The United Kingdom and the United States are restricting travelers from major airports in the Middle East and North Africa from bringing electronic devices larger than a cell phone in their carry-on items.
The UK restrictions apply to travelers from six countries, and the U.S. restrictions apply to travelers from ten countries. Any item larger than a cell phone or smart phone — like laptops, tablets, e-readers, cameras, and portable DVD players — must be in the travelers’ checked luggage.
New guidance from the Department of Homeland Security (DHS) on Tuesday said that the ban is in place for national security reasons.
“Evaluated intelligence indicates that terrorist groups continue to target commercial aviation and are aggressively pursuing innovative methods to undertake their attacks, to include smuggling explosive devices in various consumer items,” reads a fact sheet on the new restrictions. A spokesman for the UK Prime Minister’s office told the Washington Post that the UK’s restrictions were based on the “same intelligence the U.S. relies on.”
The countries targeted are all in the Middle East and North Africa. Airports targeted by the United States include:
- Queen Alia International Airport (AMM)
- Cairo International Airport (CAI)
- Ataturk International Airport (IST)
- King Abdul-Aziz International Airport (JED)
- King Khalid International Airport (RUH)
- Kuwait International Airport (KWI)
- Mohammed V Airport (CMN)
- Hamad International Airport (DOH)
- Dubai International Airport (DXB)
- Abu Dhabi International Airport (AUH)
All of the countries targeted are U.S. allies. Morocco was the first country to recognize the United States, Turkey is a member of the North Atlantic Treaty Organization (NATO), Egypt receives the second biggest U.S. military aid package of any country, and Qatar is home to a forward headquarters of the U.S. Central Command.
The United Kingdom is more specific in its restrictions, and will not allow phones, laptops, or tablets larger than 16.0cm x 9.3cm x 1.5cm in carry-ons for travelers from Turkey, Lebanon, Jordan, Egypt, Tunisia and Saudi Arabia.
Many of these airports are major international hubs for travelers wishing to travel to the Middle East, Asia, or Africa. More than 78 million people traveled through Dubai International Airport in 2015 alone, and 61 million people traveled through Ataturk International Airport that year.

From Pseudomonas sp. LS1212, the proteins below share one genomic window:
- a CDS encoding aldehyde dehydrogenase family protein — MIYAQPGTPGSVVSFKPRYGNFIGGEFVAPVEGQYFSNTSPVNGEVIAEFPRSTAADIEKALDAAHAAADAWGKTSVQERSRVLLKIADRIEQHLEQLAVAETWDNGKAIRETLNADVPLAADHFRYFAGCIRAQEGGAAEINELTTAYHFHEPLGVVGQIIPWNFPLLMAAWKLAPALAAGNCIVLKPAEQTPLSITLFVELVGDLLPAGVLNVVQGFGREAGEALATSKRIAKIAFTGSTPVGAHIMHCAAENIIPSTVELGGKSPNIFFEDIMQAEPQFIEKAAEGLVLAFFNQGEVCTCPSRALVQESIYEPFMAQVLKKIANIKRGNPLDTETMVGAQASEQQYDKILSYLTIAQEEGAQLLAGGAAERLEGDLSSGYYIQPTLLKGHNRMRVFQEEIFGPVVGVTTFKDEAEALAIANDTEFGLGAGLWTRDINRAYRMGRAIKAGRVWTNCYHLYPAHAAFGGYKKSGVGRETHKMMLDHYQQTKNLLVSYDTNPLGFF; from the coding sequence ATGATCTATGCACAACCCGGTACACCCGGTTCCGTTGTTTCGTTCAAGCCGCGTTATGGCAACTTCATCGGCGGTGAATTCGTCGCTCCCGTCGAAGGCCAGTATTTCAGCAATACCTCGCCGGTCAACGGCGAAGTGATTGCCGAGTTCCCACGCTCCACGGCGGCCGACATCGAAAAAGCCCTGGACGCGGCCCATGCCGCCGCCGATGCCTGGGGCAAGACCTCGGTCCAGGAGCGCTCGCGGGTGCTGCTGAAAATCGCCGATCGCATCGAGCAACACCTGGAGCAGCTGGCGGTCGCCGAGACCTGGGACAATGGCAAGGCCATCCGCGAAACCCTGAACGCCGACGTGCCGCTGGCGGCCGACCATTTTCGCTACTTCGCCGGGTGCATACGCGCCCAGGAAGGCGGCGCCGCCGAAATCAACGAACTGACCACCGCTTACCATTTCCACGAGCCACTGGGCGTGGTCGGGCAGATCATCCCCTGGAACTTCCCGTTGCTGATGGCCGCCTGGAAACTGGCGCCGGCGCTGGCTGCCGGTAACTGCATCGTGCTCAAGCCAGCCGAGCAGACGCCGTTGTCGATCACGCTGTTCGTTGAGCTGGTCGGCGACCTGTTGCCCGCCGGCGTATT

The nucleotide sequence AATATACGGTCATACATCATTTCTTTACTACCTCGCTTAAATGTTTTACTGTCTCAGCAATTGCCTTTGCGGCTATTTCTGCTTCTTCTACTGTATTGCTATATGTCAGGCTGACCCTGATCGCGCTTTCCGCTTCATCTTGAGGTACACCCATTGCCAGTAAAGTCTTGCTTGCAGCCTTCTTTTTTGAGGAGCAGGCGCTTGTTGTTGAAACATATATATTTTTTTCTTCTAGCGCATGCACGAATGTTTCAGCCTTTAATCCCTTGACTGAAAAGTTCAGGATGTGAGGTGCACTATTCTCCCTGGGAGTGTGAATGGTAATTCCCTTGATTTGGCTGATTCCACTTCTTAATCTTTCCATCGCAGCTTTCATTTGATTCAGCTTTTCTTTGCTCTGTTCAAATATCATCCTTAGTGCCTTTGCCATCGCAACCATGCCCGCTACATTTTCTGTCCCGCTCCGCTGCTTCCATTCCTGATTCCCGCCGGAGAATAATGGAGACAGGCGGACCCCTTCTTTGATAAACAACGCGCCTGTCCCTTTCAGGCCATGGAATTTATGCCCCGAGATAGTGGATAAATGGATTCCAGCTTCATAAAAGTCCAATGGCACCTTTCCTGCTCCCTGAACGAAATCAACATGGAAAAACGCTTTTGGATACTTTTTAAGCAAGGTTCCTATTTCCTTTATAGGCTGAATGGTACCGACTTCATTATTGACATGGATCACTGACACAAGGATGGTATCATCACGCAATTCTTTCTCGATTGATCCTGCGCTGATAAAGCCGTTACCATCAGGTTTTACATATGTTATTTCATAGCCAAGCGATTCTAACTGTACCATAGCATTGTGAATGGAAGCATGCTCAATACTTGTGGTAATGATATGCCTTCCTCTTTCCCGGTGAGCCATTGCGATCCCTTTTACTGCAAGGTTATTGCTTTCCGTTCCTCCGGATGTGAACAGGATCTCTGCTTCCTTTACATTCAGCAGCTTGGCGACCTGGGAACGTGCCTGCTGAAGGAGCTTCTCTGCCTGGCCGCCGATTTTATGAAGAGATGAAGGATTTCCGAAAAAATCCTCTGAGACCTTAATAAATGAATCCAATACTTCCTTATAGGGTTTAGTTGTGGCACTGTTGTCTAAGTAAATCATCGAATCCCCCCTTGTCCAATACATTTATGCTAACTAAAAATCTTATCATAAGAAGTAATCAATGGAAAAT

There has been some confusion over the restrictions. According to the latest DHS guidance, airlines were notified of the changes on Tuesday at 8 a.m. EST, and they will have 96 hours to comply. The restrictions are in place indefinitely, until further notice.
William Wechser, a senior fellow at the Center for American Progress focusing on counterterrorism, told ThinkProgress there could be a legitimate reason for these restrictions.
“The reason you’re interested in electronics is because you have a sizeable thing, which means you can pack it with various types of explosives, and you have electric current running through it, which means that you can set off the explosives pretty easily,” he said. “The real danger here would be if these guys had figured out how to structure a laptop with explosives such that it looked on a simple X-ray machine like a standard laptop. Because most of the time, unless it’s enhanced security, you don’t have to turn on your laptop.”
But others have expressed skepticism. The Turkish Transportation Minister said on Tuesday that the United States “should not confuse Istanbul Airport with some of other airports.”
“While there may be legitimate security reasons behind this decision, President Trump’s blatant anti-Muslim rhetoric and the total lack of explanation about these new restrictions raises serious concerns that this could be yet more bigotry disguised as policy,” Naureen Shah, Senior Director of Campaigns at Amnesty International USA, said in a statement. “This administration has consistently used ‘national security’ as shorthand for discriminating against Muslims, and we fear this latest decision may be no different. Muslims are once again left in the dark as the U.S administration piles up bans and restrictions against them.”
A Washington Post analysis posited that the restrictions may even be an effort to attack Emirates airline, Etihad Airways, and Qatar Airways, whose hub airports have all been targeted and which have all been accused of being subsidized by their governments. Targeting these airports could mean travelers choose to go through other airports, and thus use other airlines to avoid the inconvenience.
The electronics restrictions do not impact travelers traveling domestically and only apply to inbound flights for both countries.
The new restrictions come just one week after two U.S. federal judges temporarily blocked Trump’s Muslim ban, which affects nationals from six-Muslim majority countries (Iran, Libya, Somalia, Sudan, Syria, and Yemen). The Trump administration has argued that the travel ban is similarly for national security reasons — an argument that experts have refuted.